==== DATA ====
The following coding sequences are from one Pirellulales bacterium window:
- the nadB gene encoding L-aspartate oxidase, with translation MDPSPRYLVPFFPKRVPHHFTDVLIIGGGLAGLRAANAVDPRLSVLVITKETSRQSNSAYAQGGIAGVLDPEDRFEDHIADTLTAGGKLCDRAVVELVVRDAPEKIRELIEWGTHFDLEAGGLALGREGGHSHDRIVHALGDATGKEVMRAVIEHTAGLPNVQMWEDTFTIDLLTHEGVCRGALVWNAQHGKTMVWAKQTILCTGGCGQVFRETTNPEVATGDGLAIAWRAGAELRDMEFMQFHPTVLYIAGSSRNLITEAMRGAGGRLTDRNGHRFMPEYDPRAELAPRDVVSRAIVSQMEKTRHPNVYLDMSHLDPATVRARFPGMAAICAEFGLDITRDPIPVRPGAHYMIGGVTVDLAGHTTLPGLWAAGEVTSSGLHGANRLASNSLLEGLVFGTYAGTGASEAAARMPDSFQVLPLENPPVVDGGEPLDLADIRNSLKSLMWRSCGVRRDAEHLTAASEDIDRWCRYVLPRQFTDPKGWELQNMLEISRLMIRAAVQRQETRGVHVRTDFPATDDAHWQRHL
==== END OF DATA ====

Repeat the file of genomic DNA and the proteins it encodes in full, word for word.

The following coding sequences are from one Pirellulales bacterium window:
- the nadB gene encoding L-aspartate oxidase, with translation MDPSPRYLVPFFPKRVPHHFTDVLIIGGGLAGLRAANAVDPRLSVLVITKETSRQSNSAYAQGGIAGVLDPEDRFEDHIADTLTAGGKLCDRAVVELVVRDAPEKIRELIEWGTHFDLEAGGLALGREGGHSHDRIVHALGDATGKEVMRAVIEHTAGLPNVQMWEDTFTIDLLTHEGVCRGALVWNAQHGKTMVWAKQTILCTGGCGQVFRETTNPEVATGDGLAIAWRAGAELRDMEFMQFHPTVLYIAGSSRNLITEAMRGAGGRLTDRNGHRFMPEYDPRAELAPRDVVSRAIVSQMEKTRHPNVYLDMSHLDPATVRARFPGMAAICAEFGLDITRDPIPVRPGAHYMIGGVTVDLAGHTTLPGLWAAGEVTSSGLHGANRLASNSLLEGLVFGTYAGTGASEAAARMPDSFQVLPLENPPVVDGGEPLDLADIRNSLKSLMWRSCGVRRDAEHLTAASEDIDRWCRYVLPRQFTDPKGWELQNMLEISRLMIRAAVQRQETRGVHVRTDFPATDDAHWQRHL